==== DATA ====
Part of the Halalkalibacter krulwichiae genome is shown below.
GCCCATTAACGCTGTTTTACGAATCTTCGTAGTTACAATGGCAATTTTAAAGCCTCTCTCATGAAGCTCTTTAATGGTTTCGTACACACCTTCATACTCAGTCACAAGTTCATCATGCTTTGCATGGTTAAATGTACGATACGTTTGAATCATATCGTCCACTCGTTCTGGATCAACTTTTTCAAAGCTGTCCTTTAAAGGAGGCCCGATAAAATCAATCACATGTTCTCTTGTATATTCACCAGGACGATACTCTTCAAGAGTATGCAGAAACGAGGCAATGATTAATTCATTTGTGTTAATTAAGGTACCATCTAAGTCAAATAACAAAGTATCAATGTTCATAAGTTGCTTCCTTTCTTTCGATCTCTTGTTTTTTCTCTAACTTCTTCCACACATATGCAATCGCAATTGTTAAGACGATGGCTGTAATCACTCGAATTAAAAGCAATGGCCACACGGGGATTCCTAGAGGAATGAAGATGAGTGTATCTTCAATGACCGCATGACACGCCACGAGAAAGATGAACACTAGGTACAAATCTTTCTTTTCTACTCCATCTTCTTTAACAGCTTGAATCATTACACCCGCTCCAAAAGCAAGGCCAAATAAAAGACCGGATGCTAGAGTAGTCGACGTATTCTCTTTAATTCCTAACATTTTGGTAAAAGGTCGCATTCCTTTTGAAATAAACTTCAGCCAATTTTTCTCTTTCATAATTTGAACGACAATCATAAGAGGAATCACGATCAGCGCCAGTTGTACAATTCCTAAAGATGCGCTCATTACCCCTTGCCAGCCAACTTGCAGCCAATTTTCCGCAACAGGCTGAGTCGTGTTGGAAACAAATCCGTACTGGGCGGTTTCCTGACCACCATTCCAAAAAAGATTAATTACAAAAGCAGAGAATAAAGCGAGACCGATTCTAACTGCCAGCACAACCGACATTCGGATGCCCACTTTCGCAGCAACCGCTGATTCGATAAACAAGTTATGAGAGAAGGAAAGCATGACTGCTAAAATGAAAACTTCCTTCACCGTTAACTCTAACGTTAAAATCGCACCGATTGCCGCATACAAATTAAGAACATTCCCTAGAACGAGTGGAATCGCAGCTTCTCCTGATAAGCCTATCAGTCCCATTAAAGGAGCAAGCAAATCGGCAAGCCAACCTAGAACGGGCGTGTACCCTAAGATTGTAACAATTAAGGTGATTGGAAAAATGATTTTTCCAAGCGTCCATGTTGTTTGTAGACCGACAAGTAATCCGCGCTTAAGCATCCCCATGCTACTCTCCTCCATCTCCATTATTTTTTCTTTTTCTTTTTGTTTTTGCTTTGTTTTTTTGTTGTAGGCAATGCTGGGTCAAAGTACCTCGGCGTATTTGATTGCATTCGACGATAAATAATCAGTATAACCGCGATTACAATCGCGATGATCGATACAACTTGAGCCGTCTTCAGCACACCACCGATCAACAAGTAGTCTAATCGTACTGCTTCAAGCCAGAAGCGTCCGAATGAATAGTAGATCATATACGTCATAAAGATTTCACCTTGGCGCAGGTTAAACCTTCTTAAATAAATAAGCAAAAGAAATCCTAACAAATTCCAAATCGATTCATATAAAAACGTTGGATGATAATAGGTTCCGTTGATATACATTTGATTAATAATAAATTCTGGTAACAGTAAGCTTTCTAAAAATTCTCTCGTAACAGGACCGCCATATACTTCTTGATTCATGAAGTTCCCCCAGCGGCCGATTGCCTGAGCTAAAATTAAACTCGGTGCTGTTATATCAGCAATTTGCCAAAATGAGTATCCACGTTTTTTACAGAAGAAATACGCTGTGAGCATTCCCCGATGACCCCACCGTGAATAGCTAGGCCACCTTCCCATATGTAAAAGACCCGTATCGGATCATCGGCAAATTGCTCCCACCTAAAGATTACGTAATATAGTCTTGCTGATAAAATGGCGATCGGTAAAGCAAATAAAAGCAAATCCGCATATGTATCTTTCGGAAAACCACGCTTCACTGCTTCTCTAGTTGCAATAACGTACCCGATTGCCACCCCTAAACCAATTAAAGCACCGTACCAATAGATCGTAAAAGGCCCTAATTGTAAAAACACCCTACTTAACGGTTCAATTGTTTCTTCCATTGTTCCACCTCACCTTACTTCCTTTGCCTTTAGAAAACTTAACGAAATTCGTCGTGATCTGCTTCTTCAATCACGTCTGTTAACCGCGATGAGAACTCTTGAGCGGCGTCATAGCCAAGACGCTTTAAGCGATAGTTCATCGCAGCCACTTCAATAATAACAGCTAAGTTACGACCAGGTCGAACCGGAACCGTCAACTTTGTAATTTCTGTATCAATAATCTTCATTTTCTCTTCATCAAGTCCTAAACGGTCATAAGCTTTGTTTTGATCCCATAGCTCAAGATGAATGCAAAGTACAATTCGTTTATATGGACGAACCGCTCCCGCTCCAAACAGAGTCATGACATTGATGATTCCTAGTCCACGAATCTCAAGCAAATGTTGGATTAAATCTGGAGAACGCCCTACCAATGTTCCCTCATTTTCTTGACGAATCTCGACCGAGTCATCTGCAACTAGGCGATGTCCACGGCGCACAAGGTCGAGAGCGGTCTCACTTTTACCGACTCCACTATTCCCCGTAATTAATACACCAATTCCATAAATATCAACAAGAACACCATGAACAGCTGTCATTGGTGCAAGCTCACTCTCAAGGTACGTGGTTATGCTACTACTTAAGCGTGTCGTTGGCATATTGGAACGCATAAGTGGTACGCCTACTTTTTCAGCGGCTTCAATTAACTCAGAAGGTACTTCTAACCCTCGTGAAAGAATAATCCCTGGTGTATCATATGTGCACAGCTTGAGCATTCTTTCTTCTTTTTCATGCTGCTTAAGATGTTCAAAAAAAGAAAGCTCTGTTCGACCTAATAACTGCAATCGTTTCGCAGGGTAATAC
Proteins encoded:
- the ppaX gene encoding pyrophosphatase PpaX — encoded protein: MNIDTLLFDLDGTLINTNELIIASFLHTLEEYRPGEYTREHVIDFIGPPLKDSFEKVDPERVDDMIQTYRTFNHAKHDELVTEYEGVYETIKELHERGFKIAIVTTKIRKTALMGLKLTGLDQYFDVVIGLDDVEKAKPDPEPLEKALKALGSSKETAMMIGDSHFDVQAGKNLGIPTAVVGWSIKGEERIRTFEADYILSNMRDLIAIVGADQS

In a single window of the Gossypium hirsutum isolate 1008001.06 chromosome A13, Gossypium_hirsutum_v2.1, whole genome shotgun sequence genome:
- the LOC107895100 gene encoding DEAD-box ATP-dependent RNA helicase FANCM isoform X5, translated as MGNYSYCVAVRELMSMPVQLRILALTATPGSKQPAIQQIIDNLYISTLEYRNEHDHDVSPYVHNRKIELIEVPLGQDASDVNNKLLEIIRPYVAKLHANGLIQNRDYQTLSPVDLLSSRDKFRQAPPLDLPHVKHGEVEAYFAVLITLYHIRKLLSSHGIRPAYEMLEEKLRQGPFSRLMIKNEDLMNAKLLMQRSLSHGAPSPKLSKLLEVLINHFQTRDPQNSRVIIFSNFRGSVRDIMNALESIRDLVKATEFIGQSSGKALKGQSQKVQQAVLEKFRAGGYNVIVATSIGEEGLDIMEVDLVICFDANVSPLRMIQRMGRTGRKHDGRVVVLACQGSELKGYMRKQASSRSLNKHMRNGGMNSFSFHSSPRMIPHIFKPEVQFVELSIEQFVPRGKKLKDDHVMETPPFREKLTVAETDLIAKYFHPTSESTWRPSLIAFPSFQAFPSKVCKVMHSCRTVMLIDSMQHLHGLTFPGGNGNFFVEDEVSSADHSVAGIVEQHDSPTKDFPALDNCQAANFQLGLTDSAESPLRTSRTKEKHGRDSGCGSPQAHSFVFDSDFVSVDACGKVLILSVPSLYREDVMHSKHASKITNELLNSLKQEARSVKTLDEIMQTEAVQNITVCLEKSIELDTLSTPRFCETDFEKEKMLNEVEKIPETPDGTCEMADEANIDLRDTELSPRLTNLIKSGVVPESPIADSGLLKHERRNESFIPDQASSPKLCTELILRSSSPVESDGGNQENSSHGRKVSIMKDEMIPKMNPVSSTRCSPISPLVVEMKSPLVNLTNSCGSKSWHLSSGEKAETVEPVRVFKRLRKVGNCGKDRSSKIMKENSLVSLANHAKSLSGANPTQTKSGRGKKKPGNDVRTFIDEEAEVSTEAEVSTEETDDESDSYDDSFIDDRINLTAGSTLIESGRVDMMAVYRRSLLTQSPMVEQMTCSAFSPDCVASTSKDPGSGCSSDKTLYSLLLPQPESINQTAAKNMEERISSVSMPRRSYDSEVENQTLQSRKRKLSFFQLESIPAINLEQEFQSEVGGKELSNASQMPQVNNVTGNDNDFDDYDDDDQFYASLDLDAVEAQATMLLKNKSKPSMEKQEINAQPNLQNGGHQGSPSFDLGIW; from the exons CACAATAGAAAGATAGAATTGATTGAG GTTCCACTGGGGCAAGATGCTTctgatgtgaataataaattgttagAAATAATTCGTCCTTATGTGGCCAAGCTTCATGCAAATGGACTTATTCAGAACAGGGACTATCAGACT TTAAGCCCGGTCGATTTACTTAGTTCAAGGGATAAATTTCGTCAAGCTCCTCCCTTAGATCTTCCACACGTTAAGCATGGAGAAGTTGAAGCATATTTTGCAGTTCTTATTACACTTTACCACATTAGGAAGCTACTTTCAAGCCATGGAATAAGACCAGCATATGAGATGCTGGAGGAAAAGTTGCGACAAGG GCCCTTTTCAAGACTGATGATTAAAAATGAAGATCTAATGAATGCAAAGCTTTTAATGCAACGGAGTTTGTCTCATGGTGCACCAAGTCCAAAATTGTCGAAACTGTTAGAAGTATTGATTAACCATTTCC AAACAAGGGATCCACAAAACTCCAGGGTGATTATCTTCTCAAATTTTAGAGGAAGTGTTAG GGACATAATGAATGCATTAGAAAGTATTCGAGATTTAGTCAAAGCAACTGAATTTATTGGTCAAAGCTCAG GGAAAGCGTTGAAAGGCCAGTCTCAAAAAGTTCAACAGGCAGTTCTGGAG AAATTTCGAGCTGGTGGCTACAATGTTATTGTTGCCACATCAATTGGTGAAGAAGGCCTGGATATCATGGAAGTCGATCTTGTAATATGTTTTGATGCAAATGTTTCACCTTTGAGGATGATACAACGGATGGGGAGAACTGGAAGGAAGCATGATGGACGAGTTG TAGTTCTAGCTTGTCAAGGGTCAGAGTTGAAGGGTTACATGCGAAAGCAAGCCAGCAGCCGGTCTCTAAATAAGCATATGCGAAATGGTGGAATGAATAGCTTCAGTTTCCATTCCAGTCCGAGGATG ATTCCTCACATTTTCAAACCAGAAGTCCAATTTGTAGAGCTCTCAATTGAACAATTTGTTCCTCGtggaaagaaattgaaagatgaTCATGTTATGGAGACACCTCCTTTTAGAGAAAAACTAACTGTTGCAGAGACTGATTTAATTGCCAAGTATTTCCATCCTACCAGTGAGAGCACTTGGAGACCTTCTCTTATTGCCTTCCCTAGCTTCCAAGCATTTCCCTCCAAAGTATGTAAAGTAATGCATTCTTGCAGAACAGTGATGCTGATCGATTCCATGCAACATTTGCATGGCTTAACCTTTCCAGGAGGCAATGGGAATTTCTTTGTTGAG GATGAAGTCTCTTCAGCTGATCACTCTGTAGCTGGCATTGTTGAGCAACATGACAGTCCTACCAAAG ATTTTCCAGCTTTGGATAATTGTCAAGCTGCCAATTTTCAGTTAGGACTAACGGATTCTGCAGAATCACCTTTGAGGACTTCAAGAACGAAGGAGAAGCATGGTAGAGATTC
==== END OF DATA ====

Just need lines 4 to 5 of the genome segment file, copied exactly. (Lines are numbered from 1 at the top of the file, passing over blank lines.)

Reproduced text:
- the ppaX gene encoding pyrophosphatase PpaX — encoded protein: MNIDTLLFDLDGTLINTNELIIASFLHTLEEYRPGEYTREHVIDFIGPPLKDSFEKVDPERVDDMIQTYRTFNHAKHDELVTEYEGVYETIKELHERGFKIAIVTTKIRKTALMGLKLTGLDQYFDVVIGLDDVEKAKPDPEPLEKALKALGSSKETAMMIGDSHFDVQAGKNLGIPTAVVGWSIKGEERIRTFEADYILSNMRDLIAIVGADQS

In a single window of the Gossypium hirsutum isolate 1008001.06 chromosome A13, Gossypium_hirsutum_v2.1, whole genome shotgun sequence genome: